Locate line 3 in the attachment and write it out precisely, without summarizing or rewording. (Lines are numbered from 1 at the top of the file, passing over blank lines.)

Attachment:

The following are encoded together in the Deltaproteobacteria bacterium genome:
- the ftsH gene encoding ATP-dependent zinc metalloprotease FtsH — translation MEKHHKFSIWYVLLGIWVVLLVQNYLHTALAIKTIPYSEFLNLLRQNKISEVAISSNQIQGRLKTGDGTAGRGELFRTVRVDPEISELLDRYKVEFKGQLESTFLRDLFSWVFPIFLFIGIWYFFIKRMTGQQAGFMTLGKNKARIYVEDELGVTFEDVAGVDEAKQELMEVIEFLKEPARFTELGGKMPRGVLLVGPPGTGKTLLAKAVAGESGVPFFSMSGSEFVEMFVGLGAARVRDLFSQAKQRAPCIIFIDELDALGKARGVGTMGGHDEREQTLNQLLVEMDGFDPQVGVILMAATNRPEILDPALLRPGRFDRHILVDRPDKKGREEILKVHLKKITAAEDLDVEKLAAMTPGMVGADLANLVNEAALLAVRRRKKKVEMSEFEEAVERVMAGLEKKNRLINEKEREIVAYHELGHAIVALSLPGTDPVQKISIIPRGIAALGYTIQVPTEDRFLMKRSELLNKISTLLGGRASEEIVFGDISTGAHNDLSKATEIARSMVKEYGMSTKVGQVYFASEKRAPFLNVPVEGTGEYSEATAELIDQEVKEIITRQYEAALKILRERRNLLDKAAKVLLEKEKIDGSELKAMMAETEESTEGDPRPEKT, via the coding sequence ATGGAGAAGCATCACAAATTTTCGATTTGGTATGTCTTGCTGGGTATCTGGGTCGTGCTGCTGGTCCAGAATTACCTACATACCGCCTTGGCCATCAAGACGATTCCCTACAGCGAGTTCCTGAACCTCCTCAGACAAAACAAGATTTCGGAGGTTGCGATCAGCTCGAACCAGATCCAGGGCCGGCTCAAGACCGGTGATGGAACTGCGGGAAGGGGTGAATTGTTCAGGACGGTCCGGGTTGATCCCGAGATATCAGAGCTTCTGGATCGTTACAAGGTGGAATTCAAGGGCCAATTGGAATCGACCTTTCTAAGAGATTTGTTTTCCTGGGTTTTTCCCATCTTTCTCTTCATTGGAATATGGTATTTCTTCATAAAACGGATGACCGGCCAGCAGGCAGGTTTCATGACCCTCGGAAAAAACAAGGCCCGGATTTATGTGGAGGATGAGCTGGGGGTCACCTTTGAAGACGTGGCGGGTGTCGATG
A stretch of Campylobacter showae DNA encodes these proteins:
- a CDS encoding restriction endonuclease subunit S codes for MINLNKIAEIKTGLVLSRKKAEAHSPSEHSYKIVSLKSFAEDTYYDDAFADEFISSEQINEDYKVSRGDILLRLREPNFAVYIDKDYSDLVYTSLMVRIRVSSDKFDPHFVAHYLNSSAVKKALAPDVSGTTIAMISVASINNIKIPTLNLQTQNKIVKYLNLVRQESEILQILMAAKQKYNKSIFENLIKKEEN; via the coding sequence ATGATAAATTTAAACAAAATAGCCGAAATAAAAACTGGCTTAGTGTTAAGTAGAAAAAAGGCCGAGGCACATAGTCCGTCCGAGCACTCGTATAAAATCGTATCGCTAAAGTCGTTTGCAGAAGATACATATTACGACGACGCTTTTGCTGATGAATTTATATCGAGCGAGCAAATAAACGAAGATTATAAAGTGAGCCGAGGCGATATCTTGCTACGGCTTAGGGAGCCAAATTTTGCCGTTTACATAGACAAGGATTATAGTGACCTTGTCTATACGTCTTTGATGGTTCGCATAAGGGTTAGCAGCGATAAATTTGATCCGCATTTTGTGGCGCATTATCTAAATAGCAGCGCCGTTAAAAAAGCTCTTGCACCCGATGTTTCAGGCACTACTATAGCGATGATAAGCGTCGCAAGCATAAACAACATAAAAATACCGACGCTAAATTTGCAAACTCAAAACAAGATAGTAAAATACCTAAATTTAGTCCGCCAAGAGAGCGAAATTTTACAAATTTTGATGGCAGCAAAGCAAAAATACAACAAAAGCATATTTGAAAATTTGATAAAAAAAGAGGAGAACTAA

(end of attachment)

A stretch of Campylobacter showae DNA encodes these proteins: